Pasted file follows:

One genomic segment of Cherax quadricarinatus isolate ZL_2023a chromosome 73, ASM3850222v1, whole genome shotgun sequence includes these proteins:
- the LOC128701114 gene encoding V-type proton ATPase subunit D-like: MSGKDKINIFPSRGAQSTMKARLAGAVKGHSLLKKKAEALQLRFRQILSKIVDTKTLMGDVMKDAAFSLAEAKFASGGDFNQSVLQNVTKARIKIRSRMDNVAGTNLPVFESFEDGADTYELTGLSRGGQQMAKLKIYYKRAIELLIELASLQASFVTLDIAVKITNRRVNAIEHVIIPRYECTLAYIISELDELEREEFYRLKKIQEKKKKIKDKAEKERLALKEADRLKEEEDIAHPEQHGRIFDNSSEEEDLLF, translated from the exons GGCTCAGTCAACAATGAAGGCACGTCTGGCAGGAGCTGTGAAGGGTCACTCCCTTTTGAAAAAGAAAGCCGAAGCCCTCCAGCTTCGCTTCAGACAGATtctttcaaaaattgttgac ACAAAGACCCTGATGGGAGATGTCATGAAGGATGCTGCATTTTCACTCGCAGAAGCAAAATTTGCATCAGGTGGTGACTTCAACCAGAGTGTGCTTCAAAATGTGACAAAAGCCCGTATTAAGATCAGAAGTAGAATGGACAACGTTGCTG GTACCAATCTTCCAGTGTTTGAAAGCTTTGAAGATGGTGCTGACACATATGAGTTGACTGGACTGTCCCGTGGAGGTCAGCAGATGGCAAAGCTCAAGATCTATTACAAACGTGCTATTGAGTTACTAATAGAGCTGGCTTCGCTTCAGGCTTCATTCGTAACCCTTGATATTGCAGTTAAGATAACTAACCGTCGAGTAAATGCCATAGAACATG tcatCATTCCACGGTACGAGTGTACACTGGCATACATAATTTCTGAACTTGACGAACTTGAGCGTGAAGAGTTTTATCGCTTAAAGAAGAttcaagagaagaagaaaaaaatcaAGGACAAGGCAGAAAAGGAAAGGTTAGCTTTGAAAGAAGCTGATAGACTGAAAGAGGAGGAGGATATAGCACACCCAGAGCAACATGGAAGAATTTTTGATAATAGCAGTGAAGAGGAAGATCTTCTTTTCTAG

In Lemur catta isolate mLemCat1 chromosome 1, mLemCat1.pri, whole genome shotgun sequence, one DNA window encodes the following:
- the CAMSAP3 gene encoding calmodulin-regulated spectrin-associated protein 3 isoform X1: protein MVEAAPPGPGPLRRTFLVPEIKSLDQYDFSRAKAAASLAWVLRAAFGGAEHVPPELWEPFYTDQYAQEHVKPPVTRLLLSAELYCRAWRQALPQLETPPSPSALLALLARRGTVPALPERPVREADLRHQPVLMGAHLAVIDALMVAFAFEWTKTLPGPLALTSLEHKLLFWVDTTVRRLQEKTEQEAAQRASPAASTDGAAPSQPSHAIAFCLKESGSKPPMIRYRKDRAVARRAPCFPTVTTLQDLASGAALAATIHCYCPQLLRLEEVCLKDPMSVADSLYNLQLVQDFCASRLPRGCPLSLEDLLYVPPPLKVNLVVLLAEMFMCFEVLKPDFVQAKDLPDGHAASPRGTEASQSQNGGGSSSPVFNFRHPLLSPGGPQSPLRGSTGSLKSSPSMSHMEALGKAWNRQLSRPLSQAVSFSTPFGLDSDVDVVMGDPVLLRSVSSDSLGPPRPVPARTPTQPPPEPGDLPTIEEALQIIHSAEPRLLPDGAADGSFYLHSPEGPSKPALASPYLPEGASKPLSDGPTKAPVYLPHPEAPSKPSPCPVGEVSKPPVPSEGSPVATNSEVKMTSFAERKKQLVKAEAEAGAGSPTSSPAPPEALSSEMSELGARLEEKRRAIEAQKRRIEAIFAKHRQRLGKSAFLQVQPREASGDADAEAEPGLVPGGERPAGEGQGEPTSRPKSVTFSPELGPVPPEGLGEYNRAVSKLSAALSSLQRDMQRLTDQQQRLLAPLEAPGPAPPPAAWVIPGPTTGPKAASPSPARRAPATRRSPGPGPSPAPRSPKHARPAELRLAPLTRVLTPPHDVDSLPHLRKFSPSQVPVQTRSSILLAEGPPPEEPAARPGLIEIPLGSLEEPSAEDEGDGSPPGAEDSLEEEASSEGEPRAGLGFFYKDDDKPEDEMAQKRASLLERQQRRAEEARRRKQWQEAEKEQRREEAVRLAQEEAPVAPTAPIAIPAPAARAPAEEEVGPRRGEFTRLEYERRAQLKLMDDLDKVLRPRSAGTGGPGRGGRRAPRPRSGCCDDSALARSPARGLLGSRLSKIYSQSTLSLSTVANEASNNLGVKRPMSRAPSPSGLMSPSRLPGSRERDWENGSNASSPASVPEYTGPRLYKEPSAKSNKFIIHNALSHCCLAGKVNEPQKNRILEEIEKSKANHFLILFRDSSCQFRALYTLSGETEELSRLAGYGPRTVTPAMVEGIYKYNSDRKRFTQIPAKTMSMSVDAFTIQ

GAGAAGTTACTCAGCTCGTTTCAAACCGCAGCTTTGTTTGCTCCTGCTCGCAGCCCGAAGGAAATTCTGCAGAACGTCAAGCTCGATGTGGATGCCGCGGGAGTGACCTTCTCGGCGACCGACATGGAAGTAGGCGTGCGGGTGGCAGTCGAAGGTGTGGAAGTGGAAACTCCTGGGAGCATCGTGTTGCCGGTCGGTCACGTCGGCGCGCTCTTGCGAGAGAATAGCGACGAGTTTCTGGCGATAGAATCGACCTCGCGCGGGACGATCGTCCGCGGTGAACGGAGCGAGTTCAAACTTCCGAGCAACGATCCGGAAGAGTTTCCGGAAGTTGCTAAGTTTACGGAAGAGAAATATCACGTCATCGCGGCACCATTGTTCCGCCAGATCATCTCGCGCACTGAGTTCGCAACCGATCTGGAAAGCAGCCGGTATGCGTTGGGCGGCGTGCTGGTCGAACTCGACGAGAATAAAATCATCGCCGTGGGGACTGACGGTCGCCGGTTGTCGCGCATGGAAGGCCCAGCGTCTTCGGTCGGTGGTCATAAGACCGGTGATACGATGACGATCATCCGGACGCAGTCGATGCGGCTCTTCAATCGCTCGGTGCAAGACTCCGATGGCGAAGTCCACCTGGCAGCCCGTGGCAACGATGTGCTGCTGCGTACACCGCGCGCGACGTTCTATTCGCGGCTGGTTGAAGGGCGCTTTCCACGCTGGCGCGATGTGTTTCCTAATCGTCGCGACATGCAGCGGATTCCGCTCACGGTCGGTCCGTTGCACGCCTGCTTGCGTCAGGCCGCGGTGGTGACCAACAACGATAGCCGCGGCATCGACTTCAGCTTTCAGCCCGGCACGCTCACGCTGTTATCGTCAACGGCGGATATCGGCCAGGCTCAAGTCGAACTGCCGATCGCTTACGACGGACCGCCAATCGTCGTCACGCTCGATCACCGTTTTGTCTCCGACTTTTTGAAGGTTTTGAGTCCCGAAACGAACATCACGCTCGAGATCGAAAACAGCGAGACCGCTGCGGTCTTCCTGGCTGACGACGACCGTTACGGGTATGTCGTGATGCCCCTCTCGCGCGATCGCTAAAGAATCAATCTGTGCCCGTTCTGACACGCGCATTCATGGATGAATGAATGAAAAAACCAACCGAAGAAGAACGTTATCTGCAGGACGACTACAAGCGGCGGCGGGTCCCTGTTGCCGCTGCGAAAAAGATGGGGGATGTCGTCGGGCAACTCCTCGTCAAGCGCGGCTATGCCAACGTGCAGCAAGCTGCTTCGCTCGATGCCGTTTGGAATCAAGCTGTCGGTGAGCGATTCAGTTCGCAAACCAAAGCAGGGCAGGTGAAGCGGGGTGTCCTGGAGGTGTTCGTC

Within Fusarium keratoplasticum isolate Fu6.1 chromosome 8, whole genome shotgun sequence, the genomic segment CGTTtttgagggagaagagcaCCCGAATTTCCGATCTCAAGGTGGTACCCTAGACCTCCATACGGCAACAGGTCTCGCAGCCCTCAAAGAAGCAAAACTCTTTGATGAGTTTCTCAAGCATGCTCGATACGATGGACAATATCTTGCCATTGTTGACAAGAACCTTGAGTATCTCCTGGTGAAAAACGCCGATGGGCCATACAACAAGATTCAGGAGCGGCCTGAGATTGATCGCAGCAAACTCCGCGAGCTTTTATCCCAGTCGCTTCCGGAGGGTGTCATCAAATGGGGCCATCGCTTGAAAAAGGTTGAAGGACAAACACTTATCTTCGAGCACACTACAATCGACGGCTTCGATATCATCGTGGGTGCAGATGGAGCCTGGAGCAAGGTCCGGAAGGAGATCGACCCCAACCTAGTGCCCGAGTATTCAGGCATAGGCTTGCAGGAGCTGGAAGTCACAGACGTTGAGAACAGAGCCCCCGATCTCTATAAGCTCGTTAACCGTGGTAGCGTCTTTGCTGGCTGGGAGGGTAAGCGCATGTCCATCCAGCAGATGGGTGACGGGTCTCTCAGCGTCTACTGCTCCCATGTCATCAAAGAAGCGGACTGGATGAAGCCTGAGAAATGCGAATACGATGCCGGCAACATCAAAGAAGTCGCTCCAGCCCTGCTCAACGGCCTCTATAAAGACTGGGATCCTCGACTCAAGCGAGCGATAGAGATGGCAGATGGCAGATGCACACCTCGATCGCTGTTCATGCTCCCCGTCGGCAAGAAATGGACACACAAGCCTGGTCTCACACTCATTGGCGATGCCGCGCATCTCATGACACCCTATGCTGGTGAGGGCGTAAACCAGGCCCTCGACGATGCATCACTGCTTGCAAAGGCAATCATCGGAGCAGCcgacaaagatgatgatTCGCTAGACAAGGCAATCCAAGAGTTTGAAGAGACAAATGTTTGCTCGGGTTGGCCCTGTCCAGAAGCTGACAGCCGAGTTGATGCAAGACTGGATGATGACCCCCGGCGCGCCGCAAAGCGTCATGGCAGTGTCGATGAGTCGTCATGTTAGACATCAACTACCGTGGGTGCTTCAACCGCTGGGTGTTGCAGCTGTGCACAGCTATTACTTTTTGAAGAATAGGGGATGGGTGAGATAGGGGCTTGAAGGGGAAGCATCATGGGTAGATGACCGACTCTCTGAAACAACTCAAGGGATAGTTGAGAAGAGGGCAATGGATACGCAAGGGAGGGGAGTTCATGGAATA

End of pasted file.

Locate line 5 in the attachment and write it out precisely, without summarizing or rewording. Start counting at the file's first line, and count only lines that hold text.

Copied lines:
GAGAAGTTACTCAGCTCGTTTCAAACCGCAGCTTTGTTTGCTCCTGCTCGCAGCCCGAAGGAAATTCTGCAGAACGTCAAGCTCGATGTGGATGCCGCGGGAGTGACCTTCTCGGCGACCGACATGGAAGTAGGCGTGCGGGTGGCAGTCGAAGGTGTGGAAGTGGAAACTCCTGGGAGCATCGTGTTGCCGGTCGGTCACGTCGGCGCGCTCTTGCGAGAGAATAGCGACGAGTTTCTGGCGATAGAATCGACCTCGCGCGGGACGATCGTCCGCGGTGAACGGAGCGAGTTCAAACTTCCGAGCAACGATCCGGAAGAGTTTCCGGAAGTTGCTAAGTTTACGGAAGAGAAATATCACGTCATCGCGGCACCATTGTTCCGCCAGATCATCTCGCGCACTGAGTTCGCAACCGATCTGGAAAGCAGCCGGTATGCGTTGGGCGGCGTGCTGGTCGAACTCGACGAGAATAAAATCATCGCCGTGGGGACTGACGGTCGCCGGTTGTCGCGCATGGAAGGCCCAGCGTCTTCGGTCGGTGGTCATAAGACCGGTGATACGATGACGATCATCCGGACGCAGTCGATGCGGCTCTTCAATCGCTCGGTGCAAGACTCCGATGGCGAAGTCCACCTGGCAGCCCGTGGCAACGATGTGCTGCTGCGTACACCGCGCGCGACGTTCTATTCGCGGCTGGTTGAAGGGCGCTTTCCACGCTGGCGCGATGTGTTTCCTAATCGTCGCGACATGCAGCGGATTCCGCTCACGGTCGGTCCGTTGCACGCCTGCTTGCGTCAGGCCGCGGTGGTGACCAACAACGATAGCCGCGGCATCGACTTCAGCTTTCAGCCCGGCACGCTCACGCTGTTATCGTCAACGGCGGATATCGGCCAGGCTCAAGTCGAACTGCCGATCGCTTACGACGGACCGCCAATCGTCGTCACGCTCGATCACCGTTTTGTCTCCGACTTTTTGAAGGTTTTGAGTCCCGAAACGAACATCACGCTCGAGATCGAAAACAGCGAGACCGCTGCGGTCTTCCTGGCTGACGACGACCGTTACGGGTATGTCGTGATGCCCCTCTCGCGCGATCGCTAAAGAATCAATCTGTGCCCGTTCTGACACGCGCATTCATGGATGAATGAATGAAAAAACCAACCGAAGAAGAACGTTATCTGCAGGACGACTACAAGCGGCGGCGGGTCCCTGTTGCCGCTGCGAAAAAGATGGGGGATGTCGTCGGGCAACTCCTCGTCAAGCGCGGCTATGCCAACGTGCAGCAAGCTGCTTCGCTCGATGCCGTTTGGAATCAAGCTGTCGGTGAGCGATTCAGTTCGCAAACCAAAGCAGGGCAGGTGAAGCGGGGTGTCCTGGAGGTGTTCGTC